What I’m thankful for…

For Thanksgiving, we went to Grandma’s niece’s husband’s sister and brother-in-law’s house.  in other words, we were with family!  We follow my cousin pretty much wherever she and her husband go during the holidays.  They are the only relatives we have in the Northeast, and it’s to far and too costly to go “home” to California.  Anyway, it was the fifth time we’ve gone down to Connecticut to K and M’s house for the holiday.

This year I discovered something I never knew about K (the brother-in-law).  He had known Martin Luther King Jr. back in the day and had even marched with him.  During the “I Have a Dream” speech, K was able to squeeze his way into the fourth row, right up front. He was a classmate of MLK’s and had even been invited to King’s wedding.

K told me about how “when you go into a situation like what we faced, you have to have a plan and know the plan before ever setting foot there.  People just don’t know what it will feel like or be like when the violence starts or when the threatening presence of the police officers sweeps in.  It’s absolutely necessary to have a plan going in.”

He related a story about one day going into a cafe with a mixed race group and sitting down together to be served lunch.  They were hungry, plain and simple.  But they couldn’t just go get a bite to eat.  They had to have a plan. Ready for trouble, they finally filed in and sat down at a single table, black and white friends together. The waiter just served them their food.  Nothing happened.

At first, I was dismayed by the story, a little annoyed.  I thought, well, at least you could have gotten put in jail.  No beatings?  Bah!

Then I caught myself and realized how utterly ridiculous my reaction was.  It is because of people like K. and MLK, white and black together, that such blatant discrimination is no longer allowed.  As K. put it last night at dinner, sitting there loading his fork with a big bite of apple pie, “I’m sure you’ve already heard it, but it’s true. King marched, so Obama could run.” Then he spoke about how on election night his tears could not be stopped.  K. marched, too.  He helped make a President Obama possible.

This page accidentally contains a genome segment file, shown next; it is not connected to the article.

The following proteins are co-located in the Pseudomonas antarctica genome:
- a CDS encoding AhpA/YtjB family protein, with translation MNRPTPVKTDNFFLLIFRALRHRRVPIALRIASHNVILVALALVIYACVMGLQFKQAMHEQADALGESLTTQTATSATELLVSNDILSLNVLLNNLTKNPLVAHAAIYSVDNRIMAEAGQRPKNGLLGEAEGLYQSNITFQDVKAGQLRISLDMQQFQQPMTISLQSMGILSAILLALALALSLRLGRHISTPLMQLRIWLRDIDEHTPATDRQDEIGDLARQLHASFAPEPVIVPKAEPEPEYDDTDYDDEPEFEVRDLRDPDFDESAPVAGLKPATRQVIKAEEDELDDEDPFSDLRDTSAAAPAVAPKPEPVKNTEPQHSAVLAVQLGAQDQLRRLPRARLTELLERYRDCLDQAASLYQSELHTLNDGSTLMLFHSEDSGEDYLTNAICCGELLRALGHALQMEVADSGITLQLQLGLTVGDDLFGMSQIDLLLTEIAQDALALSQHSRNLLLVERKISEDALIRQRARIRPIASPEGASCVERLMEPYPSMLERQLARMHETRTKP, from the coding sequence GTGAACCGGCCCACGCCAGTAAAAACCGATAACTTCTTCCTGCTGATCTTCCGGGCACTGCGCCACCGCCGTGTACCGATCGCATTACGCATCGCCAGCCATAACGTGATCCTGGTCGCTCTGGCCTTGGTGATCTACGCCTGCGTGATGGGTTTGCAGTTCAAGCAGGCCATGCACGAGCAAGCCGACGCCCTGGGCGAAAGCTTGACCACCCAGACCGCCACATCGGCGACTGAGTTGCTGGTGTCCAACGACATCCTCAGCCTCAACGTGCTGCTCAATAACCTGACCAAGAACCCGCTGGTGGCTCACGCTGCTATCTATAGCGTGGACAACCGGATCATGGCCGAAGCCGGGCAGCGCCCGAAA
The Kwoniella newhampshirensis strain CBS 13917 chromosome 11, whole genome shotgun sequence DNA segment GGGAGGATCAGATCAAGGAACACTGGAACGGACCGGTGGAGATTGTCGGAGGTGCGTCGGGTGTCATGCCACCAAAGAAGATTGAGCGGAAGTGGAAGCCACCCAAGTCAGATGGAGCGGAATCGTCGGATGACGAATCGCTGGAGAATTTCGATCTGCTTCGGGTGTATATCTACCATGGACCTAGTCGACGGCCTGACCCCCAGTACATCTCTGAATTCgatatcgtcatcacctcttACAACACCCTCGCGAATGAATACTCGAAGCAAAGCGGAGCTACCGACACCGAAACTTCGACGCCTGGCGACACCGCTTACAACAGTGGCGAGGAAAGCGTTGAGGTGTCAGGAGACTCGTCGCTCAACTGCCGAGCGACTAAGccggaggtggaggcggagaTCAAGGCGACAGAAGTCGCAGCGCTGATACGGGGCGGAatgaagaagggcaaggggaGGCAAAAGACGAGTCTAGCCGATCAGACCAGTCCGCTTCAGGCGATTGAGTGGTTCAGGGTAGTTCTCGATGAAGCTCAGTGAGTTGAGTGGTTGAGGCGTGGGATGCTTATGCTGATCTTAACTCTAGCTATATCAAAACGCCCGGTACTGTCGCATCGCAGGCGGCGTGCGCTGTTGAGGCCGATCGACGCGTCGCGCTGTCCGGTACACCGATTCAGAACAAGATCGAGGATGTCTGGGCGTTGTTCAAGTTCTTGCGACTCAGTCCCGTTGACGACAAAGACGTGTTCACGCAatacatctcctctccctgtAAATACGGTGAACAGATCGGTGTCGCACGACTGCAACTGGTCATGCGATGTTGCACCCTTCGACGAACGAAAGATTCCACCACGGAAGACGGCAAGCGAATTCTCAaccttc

So that’s what I’m thankful for on this holiday that is dedicated to gratefulness.  I am thankful that the sacrifices of so many for so long have at last come to this pass, that it is indeed possible for an intelligent and capable man whose father was black and whose mother was white to be elected to our highest office. Because so many marched — including a sprightly, elderly white man with a big fuzzy white beard, who just happens to be my grandmother’s niece’s husband’s brother-in-law — on January 20 we can give thanks for President Obama.

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3 Responses

  1. Gee, this is so profound. It makes my being thankful for a table we could actually sit at for Thanksgiving seem so ….

    Just kidding. What a neat story. It must have been really interesting listening to him tell about his ventures. While I agree of the opportunities these people brought about with their courage, the jury’s still out here on whether to give thanks for Obama (and it has nothing to do with color).

  2. Yeh, he’s not as progressive as I would like, but he’s a heck of a lot better than what we’ve been getting the last eight years….

  3. Hi writinggb,

    Thanks for your comment at mysteryoriley about Dave’s lefse-making day. The lefse turned out great! Thanks for the recipe. He may never be the same. Although lefse was a tradition in his childhood home, he’d never made it for our extended family until this year.

    We could hardly keep enough of it for Thanksgiving dinner, because those of us who participated, kept eating it as it came off the grill. He’s making it again, the weekend before Christmas. I’ll keep my camera more protected this next time. I spent an hour cleaning it up after he threw flour at me when I made a derogatory comment about his technique (I hear that’s part of the tradition – the “assistants offering commentary”.

    We ate it for breakfast, lunch, dinner, snacks, and ultimately, the BIG meal. Can’t wait for the repeat at Christmas.

    Here’s wishing you and your family the very best of the holidays!

    L.

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